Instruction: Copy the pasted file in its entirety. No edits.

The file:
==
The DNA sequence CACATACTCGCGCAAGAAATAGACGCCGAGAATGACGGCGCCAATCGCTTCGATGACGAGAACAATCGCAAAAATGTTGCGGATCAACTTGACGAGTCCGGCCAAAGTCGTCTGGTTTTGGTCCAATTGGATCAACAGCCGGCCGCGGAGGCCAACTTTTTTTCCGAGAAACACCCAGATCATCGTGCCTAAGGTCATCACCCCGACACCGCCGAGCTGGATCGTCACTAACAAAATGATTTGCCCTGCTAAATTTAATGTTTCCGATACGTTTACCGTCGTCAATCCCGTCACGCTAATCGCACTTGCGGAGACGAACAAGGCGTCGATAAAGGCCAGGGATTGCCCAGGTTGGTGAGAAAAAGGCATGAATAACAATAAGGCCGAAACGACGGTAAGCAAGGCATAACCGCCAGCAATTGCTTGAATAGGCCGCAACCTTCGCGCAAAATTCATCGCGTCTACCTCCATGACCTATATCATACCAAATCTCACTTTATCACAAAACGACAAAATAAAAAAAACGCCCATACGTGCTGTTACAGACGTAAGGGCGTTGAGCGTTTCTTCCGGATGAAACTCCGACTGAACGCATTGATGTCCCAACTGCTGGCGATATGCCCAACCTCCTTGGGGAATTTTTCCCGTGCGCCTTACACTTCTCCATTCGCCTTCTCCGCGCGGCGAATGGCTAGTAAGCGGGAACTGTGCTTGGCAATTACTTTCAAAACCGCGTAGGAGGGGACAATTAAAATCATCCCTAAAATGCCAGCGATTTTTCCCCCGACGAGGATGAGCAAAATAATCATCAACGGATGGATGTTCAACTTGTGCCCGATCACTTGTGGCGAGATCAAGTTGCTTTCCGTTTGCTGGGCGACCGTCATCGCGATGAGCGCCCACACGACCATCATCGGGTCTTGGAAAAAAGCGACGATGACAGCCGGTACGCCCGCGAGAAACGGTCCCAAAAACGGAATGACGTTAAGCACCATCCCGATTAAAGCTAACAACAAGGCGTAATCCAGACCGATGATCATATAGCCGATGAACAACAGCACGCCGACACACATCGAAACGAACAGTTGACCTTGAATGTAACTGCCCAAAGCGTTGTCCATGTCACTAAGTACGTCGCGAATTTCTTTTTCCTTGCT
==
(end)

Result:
The DNA sequence CACATACTCGCGCAAGAAATAGACGCCGAGAATGACGGCGCCAATCGCTTCGATGACGAGAACAATCGCAAAAATGTTGCGGATCAACTTGACGAGTCCGGCCAAAGTCGTCTGGTTTTGGTCCAATTGGATCAACAGCCGGCCGCGGAGGCCAACTTTTTTTCCGAGAAACACCCAGATCATCGTGCCTAAGGTCATCACCCCGACACCGCCGAGCTGGATCGTCACTAACAAAATGATTTGCCCTGCTAAATTTAATGTTTCCGATACGTTTACCGTCGTCAATCCCGTCACGCTAATCGCACTTGCGGAGACGAACAAGGCGTCGATAAAGGCCAGGGATTGCCCAGGTTGGTGAGAAAAAGGCATGAATAACAATAAGGCCGAAACGACGGTAAGCAAGGCATAACCGCCAGCAATTGCTTGAATAGGCCGCAACCTTCGCGCAAAATTCATCGCGTCTACCTCCATGACCTATATCATACCAAATCTCACTTTATCACAAAACGACAAAATAAAAAAAACGCCCATACGTGCTGTTACAGACGTAAGGGCGTTGAGCGTTTCTTCCGGATGAAACTCCGACTGAACGCATTGATGTCCCAACTGCTGGCGATATGCCCAACCTCCTTGGGGAATTTTTCCCGTGCGCCTTACACTTCTCCATTCGCCTTCTCCGCGCGGCGAATGGCTAGTAAGCGGGAACTGTGCTTGGCAATTACTTTCAAAACCGCGTAGGAGGGGACAATTAAAATCATCCCTAAAATGCCAGCGATTTTTCCCCCGACGAGGATGAGCAAAATAATCATCAACGGATGGATGTTCAACTTGTGCCCGATCACTTGTGGCGAGATCAAGTTGCTTTCCGTTTGCTGGGCGACCGTCATCGCGATGAGCGCCCACACGACCATCATCGGGTCTTGGAAAAAAGCGACGATGACAGCCGGTACGCCCGCGAGAAACGGTCCCAAAAACGGAATGACGTTAAGCACCATCCCGATTAAAGCTAACAACAAGGCGTAATCCAGACCGATGATCATATAGCCGATGAACAACAGCACGCCGACACACATCGAAACGAACAGTTGACCTTGAATGTAACTGCCCAAAGCGTTGTCCATGTCACTAAGTACGTCGCGAATTTCTTTTTCCTTGCT